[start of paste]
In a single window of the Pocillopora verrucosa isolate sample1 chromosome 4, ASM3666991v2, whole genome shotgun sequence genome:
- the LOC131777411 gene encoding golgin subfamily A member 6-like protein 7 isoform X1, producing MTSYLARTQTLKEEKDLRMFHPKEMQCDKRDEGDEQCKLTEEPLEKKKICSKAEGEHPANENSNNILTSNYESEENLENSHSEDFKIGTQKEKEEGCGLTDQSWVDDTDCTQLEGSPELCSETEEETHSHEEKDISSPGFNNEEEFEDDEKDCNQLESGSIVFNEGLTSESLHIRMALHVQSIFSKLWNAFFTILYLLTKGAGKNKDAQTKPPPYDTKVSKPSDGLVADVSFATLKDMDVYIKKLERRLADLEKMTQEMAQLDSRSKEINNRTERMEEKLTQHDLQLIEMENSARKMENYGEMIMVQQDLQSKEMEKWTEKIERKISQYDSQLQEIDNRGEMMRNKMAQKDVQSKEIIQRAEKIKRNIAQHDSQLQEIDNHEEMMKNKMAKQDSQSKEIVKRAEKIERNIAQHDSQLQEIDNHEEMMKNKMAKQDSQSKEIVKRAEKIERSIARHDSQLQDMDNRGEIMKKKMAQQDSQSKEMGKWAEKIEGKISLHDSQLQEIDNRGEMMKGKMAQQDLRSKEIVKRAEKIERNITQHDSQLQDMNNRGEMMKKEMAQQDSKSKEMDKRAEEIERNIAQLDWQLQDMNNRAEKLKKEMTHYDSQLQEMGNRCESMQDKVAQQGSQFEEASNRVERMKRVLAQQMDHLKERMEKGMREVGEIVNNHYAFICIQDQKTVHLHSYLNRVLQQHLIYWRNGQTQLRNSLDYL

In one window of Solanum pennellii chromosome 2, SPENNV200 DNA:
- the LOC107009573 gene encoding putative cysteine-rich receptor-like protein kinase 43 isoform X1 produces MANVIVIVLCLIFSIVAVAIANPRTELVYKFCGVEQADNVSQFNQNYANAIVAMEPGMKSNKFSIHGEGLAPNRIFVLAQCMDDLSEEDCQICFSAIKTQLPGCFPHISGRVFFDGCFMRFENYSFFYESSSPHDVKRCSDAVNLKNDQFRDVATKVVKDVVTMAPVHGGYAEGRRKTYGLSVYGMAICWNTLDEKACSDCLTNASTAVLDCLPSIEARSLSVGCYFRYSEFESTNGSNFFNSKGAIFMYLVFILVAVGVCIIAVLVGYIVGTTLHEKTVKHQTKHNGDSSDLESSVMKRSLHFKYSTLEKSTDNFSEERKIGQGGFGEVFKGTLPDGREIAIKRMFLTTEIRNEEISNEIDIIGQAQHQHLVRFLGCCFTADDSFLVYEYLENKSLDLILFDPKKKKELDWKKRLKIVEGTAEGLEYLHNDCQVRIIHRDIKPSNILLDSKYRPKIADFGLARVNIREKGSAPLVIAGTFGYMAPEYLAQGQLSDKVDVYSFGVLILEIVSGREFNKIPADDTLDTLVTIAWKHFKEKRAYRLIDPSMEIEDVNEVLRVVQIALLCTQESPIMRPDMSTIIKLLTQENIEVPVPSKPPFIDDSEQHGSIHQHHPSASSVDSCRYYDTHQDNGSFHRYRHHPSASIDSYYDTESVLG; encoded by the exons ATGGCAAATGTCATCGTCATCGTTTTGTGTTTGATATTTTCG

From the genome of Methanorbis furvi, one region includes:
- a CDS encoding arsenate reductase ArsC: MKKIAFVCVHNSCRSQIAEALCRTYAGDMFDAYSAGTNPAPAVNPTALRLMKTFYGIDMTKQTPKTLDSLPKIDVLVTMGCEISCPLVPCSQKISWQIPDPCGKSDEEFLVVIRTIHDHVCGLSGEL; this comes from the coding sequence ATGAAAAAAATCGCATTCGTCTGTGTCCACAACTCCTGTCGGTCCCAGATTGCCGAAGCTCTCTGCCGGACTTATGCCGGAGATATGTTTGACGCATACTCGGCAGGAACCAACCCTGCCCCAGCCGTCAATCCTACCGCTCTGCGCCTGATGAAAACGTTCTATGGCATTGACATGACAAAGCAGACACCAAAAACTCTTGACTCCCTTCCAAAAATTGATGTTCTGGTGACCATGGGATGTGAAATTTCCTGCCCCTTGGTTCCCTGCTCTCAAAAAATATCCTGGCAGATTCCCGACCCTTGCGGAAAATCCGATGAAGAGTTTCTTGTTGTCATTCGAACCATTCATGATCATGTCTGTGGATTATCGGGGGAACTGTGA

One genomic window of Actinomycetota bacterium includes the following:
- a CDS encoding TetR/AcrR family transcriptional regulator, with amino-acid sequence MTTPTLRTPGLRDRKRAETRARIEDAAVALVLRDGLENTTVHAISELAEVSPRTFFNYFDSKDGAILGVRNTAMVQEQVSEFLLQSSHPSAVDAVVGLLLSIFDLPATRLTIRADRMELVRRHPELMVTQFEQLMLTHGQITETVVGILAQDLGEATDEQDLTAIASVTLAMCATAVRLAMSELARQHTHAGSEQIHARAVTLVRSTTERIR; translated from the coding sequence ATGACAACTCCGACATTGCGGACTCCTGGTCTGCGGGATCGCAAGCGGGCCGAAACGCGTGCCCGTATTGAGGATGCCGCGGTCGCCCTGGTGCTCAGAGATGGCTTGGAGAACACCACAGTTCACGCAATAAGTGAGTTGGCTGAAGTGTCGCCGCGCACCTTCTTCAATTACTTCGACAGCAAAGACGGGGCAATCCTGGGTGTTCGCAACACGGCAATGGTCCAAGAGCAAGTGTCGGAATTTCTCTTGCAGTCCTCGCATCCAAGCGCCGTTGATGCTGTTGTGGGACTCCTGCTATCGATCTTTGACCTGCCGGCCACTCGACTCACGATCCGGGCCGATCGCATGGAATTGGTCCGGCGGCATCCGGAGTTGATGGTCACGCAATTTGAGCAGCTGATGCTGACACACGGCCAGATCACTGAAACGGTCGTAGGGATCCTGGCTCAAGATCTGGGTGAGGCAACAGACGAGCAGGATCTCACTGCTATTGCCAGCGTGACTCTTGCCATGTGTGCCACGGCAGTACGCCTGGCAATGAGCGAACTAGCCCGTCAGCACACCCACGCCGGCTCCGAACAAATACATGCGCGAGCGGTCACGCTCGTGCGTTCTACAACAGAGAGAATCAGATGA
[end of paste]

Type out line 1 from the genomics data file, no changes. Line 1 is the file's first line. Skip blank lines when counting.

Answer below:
In a single window of the Pocillopora verrucosa isolate sample1 chromosome 4, ASM3666991v2, whole genome shotgun sequence genome: